A collection of silent film
About a year ago, my son and I drove from Bussum, a small town in the Netherlands near Amsterdam, all the way to Gothenburg, the second-largest city in Sweden. Goal of our trip was the home of a gentle Swedish couple who had been cleaning out the house of their deceased father and father-in-law. They had contacted me a month or two earlier: would I be interested in his film collection?
I certainly was. The collection was large (we needed ten hefty boxes for transport) and almost entirely consisted of silent features and shorts on standard 8mm. Now, silent film does not suit every collector’s taste, and neither does the standard 8 format. But I have been devoted to silent cinema ever since I bought my first super 8 film: Habeas Corpus, a silent Laurel & Hardy short – I must have been sixteen or seventeen at the time. So regardless of the value of the collection, I knew the trip would be worth it.
In the past year, most of the collection – which turned out to be very well preserved – has been listed here, and every now and then, I have even managed to sell a few films. But needless to say, the largest part of the collection is still waiting for its future caring owners.
This Swedish collector was especially fond of western movies, and I have created a special standard 8 western category for his sixty odd features and shorts, as well as a few similar titles I already had in stock. This category can be found here.
With the collection came a small stack of film stills, many of which were portraits of western stars. Some of these photos are from Swedish distributors, others have been acquired at memorabilia stores, such as the Larry Edmunds Cinema Bookshop in Hollywood. On this page, I have brought together a few highlights from this set.
Thank you, Swedish collector, for your great legacy!
Of all the early western stars, Tom Mix (1880-1940) was by far the most popular. When he entered pictures, he already had a rugged and adventurous life behind him – as a soldier, a deputy marshall and a rodeo rider – which certainly bolstered his reputation. Between 1909 and 1935, he appeared in almost 300 films, most of which were silents. His first efforts for the Selig company, one- and two-reelers mostly, were nothing special, though entertaining. After his transfer to Fox in 1917, his career really picked up steam. Mix was known to perform many of his stunts himself and specialized in action-packed, light-hearted yarns with little violence.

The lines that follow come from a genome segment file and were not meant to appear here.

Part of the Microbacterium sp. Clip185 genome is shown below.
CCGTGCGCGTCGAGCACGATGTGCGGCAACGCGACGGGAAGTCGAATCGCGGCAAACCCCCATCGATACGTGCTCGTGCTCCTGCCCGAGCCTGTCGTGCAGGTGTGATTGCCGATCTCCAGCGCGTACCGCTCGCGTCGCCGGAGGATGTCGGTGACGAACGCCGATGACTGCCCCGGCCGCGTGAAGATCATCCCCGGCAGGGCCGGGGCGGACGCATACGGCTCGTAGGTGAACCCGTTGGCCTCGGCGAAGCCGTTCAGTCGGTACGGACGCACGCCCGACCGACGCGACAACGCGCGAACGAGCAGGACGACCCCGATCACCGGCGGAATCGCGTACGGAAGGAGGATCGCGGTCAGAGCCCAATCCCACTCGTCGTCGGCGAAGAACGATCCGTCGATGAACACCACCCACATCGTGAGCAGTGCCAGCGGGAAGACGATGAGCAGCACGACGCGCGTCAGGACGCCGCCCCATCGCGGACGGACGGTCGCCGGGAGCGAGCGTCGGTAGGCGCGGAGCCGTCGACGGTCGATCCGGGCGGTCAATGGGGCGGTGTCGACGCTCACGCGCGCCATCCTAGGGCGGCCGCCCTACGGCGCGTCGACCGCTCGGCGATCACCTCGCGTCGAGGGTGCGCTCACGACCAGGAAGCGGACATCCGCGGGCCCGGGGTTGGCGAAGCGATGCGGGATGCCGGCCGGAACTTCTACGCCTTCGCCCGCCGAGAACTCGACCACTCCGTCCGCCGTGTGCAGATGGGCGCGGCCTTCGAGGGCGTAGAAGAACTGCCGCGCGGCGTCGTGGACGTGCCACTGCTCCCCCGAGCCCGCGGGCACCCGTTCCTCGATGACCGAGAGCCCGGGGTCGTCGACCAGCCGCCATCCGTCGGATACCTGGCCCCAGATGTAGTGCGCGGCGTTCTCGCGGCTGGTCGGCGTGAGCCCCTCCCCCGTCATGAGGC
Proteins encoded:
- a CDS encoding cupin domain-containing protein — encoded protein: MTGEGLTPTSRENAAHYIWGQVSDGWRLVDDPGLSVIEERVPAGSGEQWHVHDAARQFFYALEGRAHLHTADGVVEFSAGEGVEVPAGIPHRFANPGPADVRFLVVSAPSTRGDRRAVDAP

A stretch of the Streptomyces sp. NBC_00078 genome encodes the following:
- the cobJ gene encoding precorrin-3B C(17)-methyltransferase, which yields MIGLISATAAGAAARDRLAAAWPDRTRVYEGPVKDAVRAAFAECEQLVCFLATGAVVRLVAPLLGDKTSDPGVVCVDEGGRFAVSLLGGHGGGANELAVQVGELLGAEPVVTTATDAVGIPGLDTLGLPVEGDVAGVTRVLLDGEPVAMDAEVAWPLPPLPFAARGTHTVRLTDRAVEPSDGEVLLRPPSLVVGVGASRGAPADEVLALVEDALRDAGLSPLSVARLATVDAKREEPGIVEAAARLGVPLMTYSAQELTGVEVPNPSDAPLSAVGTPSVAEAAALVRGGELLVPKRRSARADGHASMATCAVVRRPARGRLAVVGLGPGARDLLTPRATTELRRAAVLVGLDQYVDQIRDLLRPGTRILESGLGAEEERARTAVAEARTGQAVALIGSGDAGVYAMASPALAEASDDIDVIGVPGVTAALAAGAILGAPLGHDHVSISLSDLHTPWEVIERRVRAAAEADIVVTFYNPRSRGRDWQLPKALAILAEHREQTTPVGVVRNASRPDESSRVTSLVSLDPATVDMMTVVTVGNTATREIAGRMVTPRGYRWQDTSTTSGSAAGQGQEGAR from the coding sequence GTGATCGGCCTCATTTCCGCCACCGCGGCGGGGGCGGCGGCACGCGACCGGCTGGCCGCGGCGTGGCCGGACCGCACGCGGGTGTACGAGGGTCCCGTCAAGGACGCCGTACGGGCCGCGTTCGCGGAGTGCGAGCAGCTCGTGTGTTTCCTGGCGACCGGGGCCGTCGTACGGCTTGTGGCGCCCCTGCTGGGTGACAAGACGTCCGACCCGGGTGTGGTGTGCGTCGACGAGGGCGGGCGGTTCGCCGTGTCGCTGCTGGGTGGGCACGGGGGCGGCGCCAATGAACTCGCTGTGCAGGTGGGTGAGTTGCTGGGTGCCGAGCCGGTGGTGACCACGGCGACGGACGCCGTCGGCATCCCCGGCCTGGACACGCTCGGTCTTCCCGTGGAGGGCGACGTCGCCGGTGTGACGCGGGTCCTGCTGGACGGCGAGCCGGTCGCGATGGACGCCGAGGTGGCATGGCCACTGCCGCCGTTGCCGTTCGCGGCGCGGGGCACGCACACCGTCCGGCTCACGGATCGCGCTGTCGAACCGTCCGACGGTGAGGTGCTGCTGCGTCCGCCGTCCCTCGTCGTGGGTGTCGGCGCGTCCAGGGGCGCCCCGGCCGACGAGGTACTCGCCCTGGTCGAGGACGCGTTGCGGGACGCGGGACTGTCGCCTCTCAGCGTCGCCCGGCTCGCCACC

This still, printed on bromide paper, is a copy from the 1960s or 1970s. The signature has been copied into the negative.
William S. Hart
Today, William S. Hart and Tom Mix are probably the most well-known western heros from the silent era. Hart (1864-1946) started out in 1914 with Thomas Ince and was an instant success. He wanted to show the ‘real’ west and strived for naturalism. Compared to the films of Tom Mix, Hart’s shorts and features were less polished, and his stories and characters were more important than action and speed.
When I first saw this picture, I thought it was Hart in an uncharacteristic pose. But the more I look at it, the less I’m convinced it’s him. Anybody’s got a hunch? The print, on bromide paper and pasted on hardboard, is probably from after WWII.
Hoot Gibson (1892-1962) made his first film in 1910 and quickly became a popular western star, ranking second only to Tom Mix at the box-office. He made a successful transition to the talkies and was active until 1960. Fred Thomson (1890-1928) also was a very popular and high-paid movie cowboy, but his career was only short-lived as he died early.
Hoot Gibson (in hat) and Fred Thomson (hat in lap). Both stills are copies on bromide paper.
William Boyd (1895-1972) started out as an actor in 1918. In his early career, he didn’t play in westerns at all. His career break came when he starred in Cecil B. DeMille’s The Road to Yesterday (1925). Other DeMille pictures followed, most notably The Volga Boatman (1928), which firmly established Boyd as a romantic leading man. This all changed in 1935 when Boyd was cast as the lead in Hopalong Cassidy. A string of other ‘Hoppy’ films followed, forever securing Boyd’s name in the western hall of fame.
This portrait photo is a vintage print on bromide paper. ‘Received on June 26, 1926’, its former female owner wrote on the back. She must have asked for the photo at Boyd’s then studio. The signature is in the negative.
As this handsome photo of a latin cowboy is pasted on hardboard, I will never know whether the actor’s name can be found on the back. It’s not Ricardo Cortez and it’s certainly not Rudolph Valentino. Can anybody help?